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Why contract talks between UAW and Chrysler came to a halt

Talks between the United Auto Workers (UAW) and Chrysler were supposed to wrap up by midnight Wednesday. Now, they've been extended for another week.

By Staff writer / September 16, 2011

An assemblyman works on the line building Chrysler 200 vehicles at the Sterling Heights Assembly Plant in Sterling Heights, Mich. May 24. Talks between UAW and Chrysler were supposed to be wrapped up by Wednesday, but have now been extended another week.

Carlos Osorio/AP/File

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Labor negotiations between the United Auto Workers (UAW) and Chrysler came to a standstill this week and have been extended for another week. While it’s not unusual for that to happen in the auto industry, the apparent reason this time is different: a culture clash between the Detroit union and the company’s new European leadership.

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Talks between both parties to establish a new four-year contract were supposed to wrap up by midnight Wednesday. The negotiations, which began last month and have also included Ford and General Motors, mark a key moment for the auto industry following the GM and Chrysler bankruptcies two years ago.

At 10 p.m on Wednesday, Chrysler CEO Sergio Marchionne sent an e-mail to UAW president Bob King. According to The Detroit News, Mr. Marchionne complained that Mr. King was not present at the negotiating table and that calls to his mobile phone went unanswered. King was reportedly present in talks with rival GM.

“I know that we are the smallest of the three automakers here in Detroit, but that does not make us less relevant. Our people are no less relevant,” wrote Marchionne, who is based in Italy.

Marchionne flew back to Europe Thursday morning and is not expected back in Detroit until early next week.

This is Marchionne’s first union negotiation cycle in the United States. The CEO of Italian automaker Fiat, he gained control of Chrysler in 2009 following the company’s bankruptcy.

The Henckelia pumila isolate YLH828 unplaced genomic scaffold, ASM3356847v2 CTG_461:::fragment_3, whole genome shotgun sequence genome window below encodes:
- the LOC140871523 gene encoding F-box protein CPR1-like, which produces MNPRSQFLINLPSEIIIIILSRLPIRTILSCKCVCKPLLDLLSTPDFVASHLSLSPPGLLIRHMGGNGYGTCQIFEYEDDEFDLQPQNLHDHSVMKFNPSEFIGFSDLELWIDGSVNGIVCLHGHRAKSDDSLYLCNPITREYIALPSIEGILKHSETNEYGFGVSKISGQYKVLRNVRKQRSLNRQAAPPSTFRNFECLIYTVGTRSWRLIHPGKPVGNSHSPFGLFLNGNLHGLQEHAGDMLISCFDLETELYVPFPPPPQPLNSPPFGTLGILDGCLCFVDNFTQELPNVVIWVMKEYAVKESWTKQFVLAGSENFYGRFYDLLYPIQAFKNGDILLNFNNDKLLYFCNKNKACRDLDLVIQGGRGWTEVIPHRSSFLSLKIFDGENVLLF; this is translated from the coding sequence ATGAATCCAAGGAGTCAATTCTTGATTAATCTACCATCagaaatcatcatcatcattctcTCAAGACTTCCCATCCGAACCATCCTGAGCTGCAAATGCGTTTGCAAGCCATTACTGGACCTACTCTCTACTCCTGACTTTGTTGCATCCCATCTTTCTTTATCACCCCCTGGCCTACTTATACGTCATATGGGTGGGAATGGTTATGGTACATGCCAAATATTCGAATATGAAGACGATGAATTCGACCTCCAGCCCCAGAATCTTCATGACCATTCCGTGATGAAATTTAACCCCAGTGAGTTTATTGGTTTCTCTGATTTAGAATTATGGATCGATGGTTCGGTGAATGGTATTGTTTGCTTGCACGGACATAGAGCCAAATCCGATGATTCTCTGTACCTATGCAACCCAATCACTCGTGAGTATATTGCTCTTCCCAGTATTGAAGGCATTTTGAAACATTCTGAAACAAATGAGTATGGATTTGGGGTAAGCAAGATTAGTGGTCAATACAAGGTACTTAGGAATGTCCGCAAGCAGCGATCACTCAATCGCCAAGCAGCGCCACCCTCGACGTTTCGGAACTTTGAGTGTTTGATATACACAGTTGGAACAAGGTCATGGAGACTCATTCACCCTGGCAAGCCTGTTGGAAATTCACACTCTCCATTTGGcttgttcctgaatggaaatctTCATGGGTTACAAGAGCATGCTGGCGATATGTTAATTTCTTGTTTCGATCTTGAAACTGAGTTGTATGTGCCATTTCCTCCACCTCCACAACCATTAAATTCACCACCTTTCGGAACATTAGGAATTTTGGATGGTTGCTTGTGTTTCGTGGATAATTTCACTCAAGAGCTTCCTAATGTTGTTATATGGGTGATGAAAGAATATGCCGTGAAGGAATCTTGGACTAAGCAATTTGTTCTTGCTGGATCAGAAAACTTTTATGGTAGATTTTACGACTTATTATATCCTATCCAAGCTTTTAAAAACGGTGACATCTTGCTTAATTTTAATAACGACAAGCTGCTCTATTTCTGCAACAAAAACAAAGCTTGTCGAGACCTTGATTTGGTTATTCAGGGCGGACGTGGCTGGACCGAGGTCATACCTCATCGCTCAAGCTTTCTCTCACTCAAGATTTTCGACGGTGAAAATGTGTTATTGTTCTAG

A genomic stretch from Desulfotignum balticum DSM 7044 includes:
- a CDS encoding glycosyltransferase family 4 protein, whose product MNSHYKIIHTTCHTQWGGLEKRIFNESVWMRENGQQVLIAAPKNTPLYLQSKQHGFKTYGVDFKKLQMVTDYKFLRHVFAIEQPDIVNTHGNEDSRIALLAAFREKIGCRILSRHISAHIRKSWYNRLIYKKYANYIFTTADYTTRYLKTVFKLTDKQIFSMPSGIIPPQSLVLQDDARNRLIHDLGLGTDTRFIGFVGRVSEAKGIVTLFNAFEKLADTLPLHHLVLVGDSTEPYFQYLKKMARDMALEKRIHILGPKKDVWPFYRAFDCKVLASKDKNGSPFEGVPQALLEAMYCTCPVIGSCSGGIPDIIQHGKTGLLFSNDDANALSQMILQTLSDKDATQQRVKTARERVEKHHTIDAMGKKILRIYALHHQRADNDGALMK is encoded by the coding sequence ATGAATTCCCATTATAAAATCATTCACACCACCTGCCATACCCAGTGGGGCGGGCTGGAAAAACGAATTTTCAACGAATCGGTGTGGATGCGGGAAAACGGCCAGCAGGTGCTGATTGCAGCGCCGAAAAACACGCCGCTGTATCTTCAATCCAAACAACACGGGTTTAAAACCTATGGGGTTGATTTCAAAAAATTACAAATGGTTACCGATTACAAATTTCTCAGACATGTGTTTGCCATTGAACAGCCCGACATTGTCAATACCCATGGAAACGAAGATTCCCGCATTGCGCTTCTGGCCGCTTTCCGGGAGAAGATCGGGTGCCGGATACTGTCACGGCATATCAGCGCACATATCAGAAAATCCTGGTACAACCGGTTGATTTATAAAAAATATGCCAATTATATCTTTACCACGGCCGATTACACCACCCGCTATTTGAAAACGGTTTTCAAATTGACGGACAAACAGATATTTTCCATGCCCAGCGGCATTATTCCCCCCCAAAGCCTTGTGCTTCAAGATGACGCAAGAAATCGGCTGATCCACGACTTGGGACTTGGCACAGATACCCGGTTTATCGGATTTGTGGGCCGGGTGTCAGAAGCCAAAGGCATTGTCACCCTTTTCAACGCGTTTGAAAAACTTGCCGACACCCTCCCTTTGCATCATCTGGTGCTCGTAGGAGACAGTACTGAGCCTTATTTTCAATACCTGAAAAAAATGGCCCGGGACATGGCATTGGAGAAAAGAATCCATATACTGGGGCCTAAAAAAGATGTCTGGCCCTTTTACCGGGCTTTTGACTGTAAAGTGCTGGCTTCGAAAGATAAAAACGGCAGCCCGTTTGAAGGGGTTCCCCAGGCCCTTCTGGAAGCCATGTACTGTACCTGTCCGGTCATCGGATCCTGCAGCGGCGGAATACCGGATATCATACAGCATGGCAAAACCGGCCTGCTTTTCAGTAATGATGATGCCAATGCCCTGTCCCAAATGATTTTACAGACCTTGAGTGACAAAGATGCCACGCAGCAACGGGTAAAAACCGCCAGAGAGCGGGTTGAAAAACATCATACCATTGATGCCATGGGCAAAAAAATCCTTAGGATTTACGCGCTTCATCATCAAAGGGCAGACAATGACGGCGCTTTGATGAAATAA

With Fiat being the single reining automaker in Italy, Marchionne may not be used to jockeying for time and attention from a union that operates in a market dominated by two competitors, says Harley Shaiken, a labor economist at the University of California at Berkley who specializes in the automotive market.

“There are certain principles to the endgame of bargaining and how you engage. That may be more new to him than some of the others,” he says.

The primary difference is the concept of working with a lead company to establish a set of principles that then may be applied in talks with the two competitors. The early talks don’t establish a “cookie cutter” agreement, Professor Shaiken stresses, but can be used to create a common thread that is referenced and amended in subsequent negotiations.

Marchionne is a “a quick learner,” Shaiken says. “He’s a decisive guy, a smart guy but may have reacted too quickly and too publicly.”

Chrysler ranks behind GM and Ford in sales, although the company has rebounded since the 2009 bankruptcy. Unit sales of cars and light trucks jumped 17 percent in 2010 compared with the previous year – an increase that equaled Ford and topped GM, which saw sales increase 7 percent.

Of the three automakers, Chrysler made the greatest sales gains between August 2010 and last month – up 27.5 percent to 127,013 units sold. The company credits sales of its Jeep brand, which was up 58 percent during that period.

The UAW represents 23,000 hourly and 3,000 salaried workers at Chrysler, a union spokesperson says. Union workers at Ford total 41,000 and at GM 48,500.

Talks to renew the union contract with GM an additional four years were also extended past the Wednesday deadline. On Friday, UAW vice president Joe Ashton told workers that the organization is getting “very close” to an agreement and that he was “very optimistic that the negotiation process is entering its final stage.”

Ford, likewise, signed an extension agreement with the UAW. But talks will not resume with the company until the union has reached agreements with GM and Chrysler.

As part of the bankruptcy restructuring, workers at GM and Chrysler are not allowed to strike, although binding arbitration is permissible.

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